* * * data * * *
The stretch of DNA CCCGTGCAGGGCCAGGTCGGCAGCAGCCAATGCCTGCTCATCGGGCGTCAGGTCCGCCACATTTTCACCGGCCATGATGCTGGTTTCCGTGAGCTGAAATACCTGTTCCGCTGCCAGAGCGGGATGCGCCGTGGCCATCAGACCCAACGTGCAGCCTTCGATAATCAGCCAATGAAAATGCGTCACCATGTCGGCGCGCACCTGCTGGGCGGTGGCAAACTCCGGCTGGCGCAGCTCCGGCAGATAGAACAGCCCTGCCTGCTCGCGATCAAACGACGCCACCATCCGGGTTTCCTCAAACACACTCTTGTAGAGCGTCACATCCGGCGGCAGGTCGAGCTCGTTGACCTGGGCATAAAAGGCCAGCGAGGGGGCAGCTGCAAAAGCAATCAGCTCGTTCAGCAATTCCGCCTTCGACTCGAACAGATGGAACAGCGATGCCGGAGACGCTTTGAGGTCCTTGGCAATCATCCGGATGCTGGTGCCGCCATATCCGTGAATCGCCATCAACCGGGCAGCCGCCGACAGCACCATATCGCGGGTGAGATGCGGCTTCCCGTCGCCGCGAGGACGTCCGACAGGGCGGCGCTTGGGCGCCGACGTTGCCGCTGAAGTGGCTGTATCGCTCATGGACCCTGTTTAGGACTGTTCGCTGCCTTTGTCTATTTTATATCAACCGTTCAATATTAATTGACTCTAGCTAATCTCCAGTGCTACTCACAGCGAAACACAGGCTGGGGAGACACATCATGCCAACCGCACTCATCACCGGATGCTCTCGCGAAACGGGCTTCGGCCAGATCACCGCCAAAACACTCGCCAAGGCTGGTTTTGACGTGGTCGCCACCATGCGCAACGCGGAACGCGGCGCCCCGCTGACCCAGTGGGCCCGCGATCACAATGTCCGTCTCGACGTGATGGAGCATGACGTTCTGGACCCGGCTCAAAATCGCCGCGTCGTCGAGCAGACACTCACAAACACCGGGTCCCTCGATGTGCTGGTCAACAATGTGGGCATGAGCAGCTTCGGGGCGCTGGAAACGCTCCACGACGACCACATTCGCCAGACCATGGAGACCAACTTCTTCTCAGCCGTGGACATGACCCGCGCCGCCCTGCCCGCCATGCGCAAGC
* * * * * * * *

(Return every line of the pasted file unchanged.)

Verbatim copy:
The stretch of DNA CCCGTGCAGGGCCAGGTCGGCAGCAGCCAATGCCTGCTCATCGGGCGTCAGGTCCGCCACATTTTCACCGGCCATGATGCTGGTTTCCGTGAGCTGAAATACCTGTTCCGCTGCCAGAGCGGGATGCGCCGTGGCCATCAGACCCAACGTGCAGCCTTCGATAATCAGCCAATGAAAATGCGTCACCATGTCGGCGCGCACCTGCTGGGCGGTGGCAAACTCCGGCTGGCGCAGCTCCGGCAGATAGAACAGCCCTGCCTGCTCGCGATCAAACGACGCCACCATCCGGGTTTCCTCAAACACACTCTTGTAGAGCGTCACATCCGGCGGCAGGTCGAGCTCGTTGACCTGGGCATAAAAGGCCAGCGAGGGGGCAGCTGCAAAAGCAATCAGCTCGTTCAGCAATTCCGCCTTCGACTCGAACAGATGGAACAGCGATGCCGGAGACGCTTTGAGGTCCTTGGCAATCATCCGGATGCTGGTGCCGCCATATCCGTGAATCGCCATCAACCGGGCAGCCGCCGACAGCACCATATCGCGGGTGAGATGCGGCTTCCCGTCGCCGCGAGGACGTCCGACAGGGCGGCGCTTGGGCGCCGACGTTGCCGCTGAAGTGGCTGTATCGCTCATGGACCCTGTTTAGGACTGTTCGCTGCCTTTGTCTATTTTATATCAACCGTTCAATATTAATTGACTCTAGCTAATCTCCAGTGCTACTCACAGCGAAACACAGGCTGGGGAGACACATCATGCCAACCGCACTCATCACCGGATGCTCTCGCGAAACGGGCTTCGGCCAGATCACCGCCAAAACACTCGCCAAGGCTGGTTTTGACGTGGTCGCCACCATGCGCAACGCGGAACGCGGCGCCCCGCTGACCCAGTGGGCCCGCGATCACAATGTCCGTCTCGACGTGATGGAGCATGACGTTCTGGACCCGGCTCAAAATCGCCGCGTCGTCGAGCAGACACTCACAAACACCGGGTCCCTCGATGTGCTGGTCAACAATGTGGGCATGAGCAGCTTCGGGGCGCTGGAAACGCTCCACGACGACCACATTCGCCAGACCATGGAGACCAACTTCTTCTCAGCCGTGGACATGACCCGCGCCGCCCTGCCCGCCATGCGCAAGC